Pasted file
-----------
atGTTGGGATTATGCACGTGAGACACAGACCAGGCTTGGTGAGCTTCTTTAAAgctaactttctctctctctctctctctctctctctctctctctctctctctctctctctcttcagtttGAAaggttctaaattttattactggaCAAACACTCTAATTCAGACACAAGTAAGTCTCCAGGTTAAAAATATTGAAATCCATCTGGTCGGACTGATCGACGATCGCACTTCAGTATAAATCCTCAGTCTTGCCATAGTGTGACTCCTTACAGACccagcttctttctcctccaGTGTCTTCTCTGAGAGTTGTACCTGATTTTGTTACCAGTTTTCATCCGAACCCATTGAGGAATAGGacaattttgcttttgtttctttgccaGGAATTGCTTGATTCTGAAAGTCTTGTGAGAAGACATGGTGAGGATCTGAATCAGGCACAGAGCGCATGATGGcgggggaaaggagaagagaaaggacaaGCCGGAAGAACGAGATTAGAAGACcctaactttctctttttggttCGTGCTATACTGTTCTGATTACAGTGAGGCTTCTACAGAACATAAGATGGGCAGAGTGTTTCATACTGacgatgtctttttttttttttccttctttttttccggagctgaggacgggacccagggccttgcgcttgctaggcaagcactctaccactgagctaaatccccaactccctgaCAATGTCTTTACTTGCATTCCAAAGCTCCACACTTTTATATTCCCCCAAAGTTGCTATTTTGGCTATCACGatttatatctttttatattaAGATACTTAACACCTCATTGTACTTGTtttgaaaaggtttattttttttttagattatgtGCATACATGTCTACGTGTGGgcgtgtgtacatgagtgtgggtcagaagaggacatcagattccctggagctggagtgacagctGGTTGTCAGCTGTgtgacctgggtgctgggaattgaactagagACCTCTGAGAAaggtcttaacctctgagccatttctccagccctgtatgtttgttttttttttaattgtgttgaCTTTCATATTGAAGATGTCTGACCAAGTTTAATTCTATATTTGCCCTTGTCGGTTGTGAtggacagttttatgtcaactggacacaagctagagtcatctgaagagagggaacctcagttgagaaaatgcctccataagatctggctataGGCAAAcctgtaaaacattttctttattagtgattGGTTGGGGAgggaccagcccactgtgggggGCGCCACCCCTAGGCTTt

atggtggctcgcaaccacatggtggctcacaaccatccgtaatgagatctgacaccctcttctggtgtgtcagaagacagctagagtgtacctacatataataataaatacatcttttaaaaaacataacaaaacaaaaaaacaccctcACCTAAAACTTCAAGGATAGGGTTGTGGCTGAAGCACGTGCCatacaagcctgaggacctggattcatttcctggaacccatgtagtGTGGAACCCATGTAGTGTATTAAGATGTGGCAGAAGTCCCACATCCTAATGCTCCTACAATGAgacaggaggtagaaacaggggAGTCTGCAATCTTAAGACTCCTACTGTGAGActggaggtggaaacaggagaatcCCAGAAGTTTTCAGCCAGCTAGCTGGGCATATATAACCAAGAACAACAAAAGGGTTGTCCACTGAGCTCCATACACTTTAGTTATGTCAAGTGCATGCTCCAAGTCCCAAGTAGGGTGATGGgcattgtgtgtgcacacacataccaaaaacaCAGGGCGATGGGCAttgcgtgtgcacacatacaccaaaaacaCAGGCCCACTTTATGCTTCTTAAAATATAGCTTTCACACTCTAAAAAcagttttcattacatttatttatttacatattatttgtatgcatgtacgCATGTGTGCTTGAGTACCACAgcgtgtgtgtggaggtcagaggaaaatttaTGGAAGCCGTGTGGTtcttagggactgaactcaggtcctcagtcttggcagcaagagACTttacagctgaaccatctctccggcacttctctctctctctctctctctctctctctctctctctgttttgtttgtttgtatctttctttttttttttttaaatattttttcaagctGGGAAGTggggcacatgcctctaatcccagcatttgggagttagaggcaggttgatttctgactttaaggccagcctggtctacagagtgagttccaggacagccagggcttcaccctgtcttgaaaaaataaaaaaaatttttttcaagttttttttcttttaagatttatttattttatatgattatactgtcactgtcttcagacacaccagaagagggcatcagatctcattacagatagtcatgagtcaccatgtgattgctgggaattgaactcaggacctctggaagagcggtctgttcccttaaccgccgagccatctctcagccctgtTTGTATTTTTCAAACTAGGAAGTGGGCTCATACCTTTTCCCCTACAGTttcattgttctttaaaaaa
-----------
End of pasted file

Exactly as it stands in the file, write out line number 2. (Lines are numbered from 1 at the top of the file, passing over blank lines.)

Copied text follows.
atggtggctcgcaaccacatggtggctcacaaccatccgtaatgagatctgacaccctcttctggtgtgtcagaagacagctagagtgtacctacatataataataaatacatcttttaaaaaacataacaaaacaaaaaaacaccctcACCTAAAACTTCAAGGATAGGGTTGTGGCTGAAGCACGTGCCatacaagcctgaggacctggattcatttcctggaacccatgtagtGTGGAACCCATGTAGTGTATTAAGATGTGGCAGAAGTCCCACATCCTAATGCTCCTACAATGAgacaggaggtagaaacaggggAGTCTGCAATCTTAAGACTCCTACTGTGAGActggaggtggaaacaggagaatcCCAGAAGTTTTCAGCCAGCTAGCTGGGCATATATAACCAAGAACAACAAAAGGGTTGTCCACTGAGCTCCATACACTTTAGTTATGTCAAGTGCATGCTCCAAGTCCCAAGTAGGGTGATGGgcattgtgtgtgcacacacataccaaaaacaCAGGGCGATGGGCAttgcgtgtgcacacatacaccaaaaacaCAGGCCCACTTTATGCTTCTTAAAATATAGCTTTCACACTCTAAAAAcagttttcattacatttatttatttacatattatttgtatgcatgtacgCATGTGTGCTTGAGTACCACAgcgtgtgtgtggaggtcagaggaaaatttaTGGAAGCCGTGTGGTtcttagggactgaactcaggtcctcagtcttggcagcaagagACTttacagctgaaccatctctccggcacttctctctctctctctctctctctctctctctctctctgttttgtttgtttgtatctttctttttttttttttaaatattttttcaagctGGGAAGTggggcacatgcctctaatcccagcatttgggagttagaggcaggttgatttctgactttaaggccagcctggtctacagagtgagttccaggacagccagggcttcaccctgtcttgaaaaaataaaaaaaatttttttcaagttttttttcttttaagatttatttattttatatgattatactgtcactgtcttcagacacaccagaagagggcatcagatctcattacagatagtcatgagtcaccatgtgattgctgggaattgaactcaggacctctggaagagcggtctgttcccttaaccgccgagccatctctcagccctgtTTGTATTTTTCAAACTAGGAAGTGGGCTCATACCTTTTCCCCTACAGTttcattgttctttaaaaaa